Lavigne and his staff worked out various “scenarios” for the term, he said, and some of them included major changes to orientation week, which traditionally starts on Labour Day, with classes beginning a week later. It would have been possible to make the calendar fit if orientation were shortened, or if it took place before Labour Day, but “we didn’t want to force a change to orientation without proper analysis,” he says. He’ll be asking senate to advise that a review of the orientation process, which is under way anyway, “include an examination of the length of proceedings”, so that the problem will be fixed before Labour Day falls on the 7th again in 2015.

The schedule that’s finally being proposed is “a series of compromises”, Lavigne said, noting that it does provide the minimum 12 days of fall term exams, but in reality it’ll be “a tough challenge” to fit all the exams into that length of time.

The plan, if senate approves, is for orientation to start on Labour Day as usual, and classes to begin the following Monday, September 14. The last two days of classes will be December 4 (a Friday) and 5 (a Saturday, with Monday’s class schedule in effect). Exams will start on Wednesday, December 9.

Also coming up for approval — but not so complicated — are the calendars for the winter and spring terms of 2010. Classes are to begin on Monday, January 4, 2010 (last day of classes Monday, April 5), and Monday, May 3 (last day Wednesday, July 28).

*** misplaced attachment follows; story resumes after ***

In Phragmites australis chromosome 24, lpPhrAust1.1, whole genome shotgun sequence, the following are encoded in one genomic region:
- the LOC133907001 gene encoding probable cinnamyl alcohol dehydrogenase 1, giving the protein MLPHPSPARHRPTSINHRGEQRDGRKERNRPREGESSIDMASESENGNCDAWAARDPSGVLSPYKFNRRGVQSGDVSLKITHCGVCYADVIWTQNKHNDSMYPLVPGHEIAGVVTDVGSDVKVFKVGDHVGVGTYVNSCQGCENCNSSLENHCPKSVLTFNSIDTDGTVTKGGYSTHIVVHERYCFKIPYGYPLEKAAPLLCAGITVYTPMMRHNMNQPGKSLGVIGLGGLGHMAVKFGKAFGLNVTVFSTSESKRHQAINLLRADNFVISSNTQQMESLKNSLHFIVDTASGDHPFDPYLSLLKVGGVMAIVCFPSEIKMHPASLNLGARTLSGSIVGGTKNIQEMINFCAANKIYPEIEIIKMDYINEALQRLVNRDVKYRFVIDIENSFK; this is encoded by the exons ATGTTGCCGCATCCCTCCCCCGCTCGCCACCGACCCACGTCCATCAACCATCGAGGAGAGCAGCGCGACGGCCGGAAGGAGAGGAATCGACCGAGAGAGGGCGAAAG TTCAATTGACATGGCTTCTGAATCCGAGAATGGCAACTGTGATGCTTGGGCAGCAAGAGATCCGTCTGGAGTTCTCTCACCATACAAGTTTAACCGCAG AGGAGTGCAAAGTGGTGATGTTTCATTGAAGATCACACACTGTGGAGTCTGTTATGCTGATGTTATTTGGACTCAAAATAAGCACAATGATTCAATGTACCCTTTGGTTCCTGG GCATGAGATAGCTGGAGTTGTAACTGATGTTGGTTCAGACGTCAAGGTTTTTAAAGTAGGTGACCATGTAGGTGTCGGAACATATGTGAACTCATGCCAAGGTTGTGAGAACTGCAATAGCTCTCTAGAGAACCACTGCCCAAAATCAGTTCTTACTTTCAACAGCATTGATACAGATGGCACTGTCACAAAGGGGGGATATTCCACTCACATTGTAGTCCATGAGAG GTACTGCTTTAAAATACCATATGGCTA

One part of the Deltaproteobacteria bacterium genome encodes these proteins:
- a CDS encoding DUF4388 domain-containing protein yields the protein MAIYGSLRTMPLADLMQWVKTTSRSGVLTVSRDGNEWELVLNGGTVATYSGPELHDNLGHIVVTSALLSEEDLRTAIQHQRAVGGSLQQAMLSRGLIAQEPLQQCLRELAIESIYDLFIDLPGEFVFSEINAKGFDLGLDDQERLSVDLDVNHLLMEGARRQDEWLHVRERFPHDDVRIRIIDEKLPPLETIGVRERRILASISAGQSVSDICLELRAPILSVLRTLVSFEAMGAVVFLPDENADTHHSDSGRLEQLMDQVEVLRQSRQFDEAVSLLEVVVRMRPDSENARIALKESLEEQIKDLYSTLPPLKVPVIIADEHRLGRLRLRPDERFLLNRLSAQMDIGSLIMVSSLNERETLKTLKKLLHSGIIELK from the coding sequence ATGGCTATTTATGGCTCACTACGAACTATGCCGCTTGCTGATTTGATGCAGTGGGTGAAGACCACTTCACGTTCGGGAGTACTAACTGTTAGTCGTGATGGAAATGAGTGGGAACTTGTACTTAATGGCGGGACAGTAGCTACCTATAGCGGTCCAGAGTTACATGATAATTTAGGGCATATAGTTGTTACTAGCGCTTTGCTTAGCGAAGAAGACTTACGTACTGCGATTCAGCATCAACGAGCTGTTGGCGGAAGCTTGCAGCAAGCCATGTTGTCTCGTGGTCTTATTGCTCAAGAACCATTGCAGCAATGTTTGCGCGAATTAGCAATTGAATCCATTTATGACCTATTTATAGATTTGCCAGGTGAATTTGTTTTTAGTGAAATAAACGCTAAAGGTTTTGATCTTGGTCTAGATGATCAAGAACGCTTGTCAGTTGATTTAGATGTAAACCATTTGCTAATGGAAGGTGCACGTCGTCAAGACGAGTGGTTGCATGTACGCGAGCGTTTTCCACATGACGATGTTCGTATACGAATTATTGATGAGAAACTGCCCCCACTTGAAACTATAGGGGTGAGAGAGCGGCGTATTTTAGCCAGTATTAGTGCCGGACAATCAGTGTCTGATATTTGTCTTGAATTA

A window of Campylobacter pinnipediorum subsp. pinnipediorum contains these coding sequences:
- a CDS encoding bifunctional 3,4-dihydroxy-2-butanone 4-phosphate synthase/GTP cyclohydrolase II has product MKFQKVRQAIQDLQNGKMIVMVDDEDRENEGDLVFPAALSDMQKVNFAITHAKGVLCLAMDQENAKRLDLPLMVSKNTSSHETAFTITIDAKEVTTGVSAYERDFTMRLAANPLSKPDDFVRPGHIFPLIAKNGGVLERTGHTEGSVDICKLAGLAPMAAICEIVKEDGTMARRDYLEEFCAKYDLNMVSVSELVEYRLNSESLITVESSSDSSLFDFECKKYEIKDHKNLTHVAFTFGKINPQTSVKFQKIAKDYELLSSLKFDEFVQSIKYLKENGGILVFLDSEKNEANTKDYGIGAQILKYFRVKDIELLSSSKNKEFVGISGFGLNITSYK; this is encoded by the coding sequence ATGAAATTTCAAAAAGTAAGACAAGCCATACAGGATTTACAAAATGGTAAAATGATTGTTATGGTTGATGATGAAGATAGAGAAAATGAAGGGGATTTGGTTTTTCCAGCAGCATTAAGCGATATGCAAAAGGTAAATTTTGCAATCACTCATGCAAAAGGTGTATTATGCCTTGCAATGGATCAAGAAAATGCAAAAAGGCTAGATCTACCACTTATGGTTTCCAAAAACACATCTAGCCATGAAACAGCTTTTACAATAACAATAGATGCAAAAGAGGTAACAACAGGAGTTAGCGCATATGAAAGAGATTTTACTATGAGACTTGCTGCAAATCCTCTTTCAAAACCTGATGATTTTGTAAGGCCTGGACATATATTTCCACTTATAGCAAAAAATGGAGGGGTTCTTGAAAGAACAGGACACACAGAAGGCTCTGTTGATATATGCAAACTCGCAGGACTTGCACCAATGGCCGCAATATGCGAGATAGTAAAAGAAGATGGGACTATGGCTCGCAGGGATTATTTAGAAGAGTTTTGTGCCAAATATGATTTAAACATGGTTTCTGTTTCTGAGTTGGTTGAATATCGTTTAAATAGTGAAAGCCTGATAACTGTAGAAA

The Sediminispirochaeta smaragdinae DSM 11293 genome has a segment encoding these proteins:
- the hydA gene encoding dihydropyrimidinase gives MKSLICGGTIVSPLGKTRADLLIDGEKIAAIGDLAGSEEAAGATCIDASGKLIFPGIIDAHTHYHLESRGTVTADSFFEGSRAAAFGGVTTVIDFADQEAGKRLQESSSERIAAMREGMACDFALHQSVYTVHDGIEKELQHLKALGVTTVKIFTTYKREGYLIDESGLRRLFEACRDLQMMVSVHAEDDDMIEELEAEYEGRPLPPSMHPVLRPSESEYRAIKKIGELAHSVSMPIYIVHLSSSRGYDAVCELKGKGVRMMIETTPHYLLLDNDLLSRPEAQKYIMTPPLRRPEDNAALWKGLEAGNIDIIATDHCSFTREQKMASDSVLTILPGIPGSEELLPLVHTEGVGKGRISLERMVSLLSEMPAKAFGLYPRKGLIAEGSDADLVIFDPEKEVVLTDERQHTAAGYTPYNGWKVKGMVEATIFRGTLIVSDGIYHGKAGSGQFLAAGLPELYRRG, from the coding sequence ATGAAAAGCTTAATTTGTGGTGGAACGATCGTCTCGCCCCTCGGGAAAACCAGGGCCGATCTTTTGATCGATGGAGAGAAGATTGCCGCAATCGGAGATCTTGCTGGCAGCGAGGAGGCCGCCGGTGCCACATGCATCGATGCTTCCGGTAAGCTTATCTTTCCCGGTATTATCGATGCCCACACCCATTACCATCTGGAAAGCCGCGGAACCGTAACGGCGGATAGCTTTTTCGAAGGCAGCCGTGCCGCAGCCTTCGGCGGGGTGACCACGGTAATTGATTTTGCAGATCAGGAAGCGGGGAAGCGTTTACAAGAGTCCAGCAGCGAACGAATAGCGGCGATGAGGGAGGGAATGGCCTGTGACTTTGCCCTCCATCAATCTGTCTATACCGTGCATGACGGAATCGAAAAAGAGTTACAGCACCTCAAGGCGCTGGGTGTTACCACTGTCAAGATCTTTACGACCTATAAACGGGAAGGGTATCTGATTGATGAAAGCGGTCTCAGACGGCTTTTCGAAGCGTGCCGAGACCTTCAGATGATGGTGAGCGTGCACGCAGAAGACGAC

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'Truths about Canada' told in lecture

a release from UW's media relations office

John Ralston Saul, one of Canada's leading public intellectuals, will share his insights about the country's identity and future at a public lecture hosted by the Centre for International Governance Innovation and UW's bookstore tomorrow evening.

An award-winning essayist and novelist, Saul will give a talk entitled "Are You Ready for Three Radical Truths about Canada?" It's based on his latest book, A Fair Country: Telling Truths About Canada, published in September by Viking Canada.

"John Ralston Saul is considered one of the world's 100 leading thinkers and visionaries," says May Yan, director of retail services. "He has had a growing impact on political and economic thought in many countries and we are honoured to have him speak in our community."

Saul is widely known for his commentaries on the nature of individualism, citizenship and the public good, as well as for his critique of contemporary economic arguments. His works have been translated into more than a dozen languages. In his new book, he unveils a plan for change by challenging the conventional wisdom that has defined Canada's history to date. He argues that . . .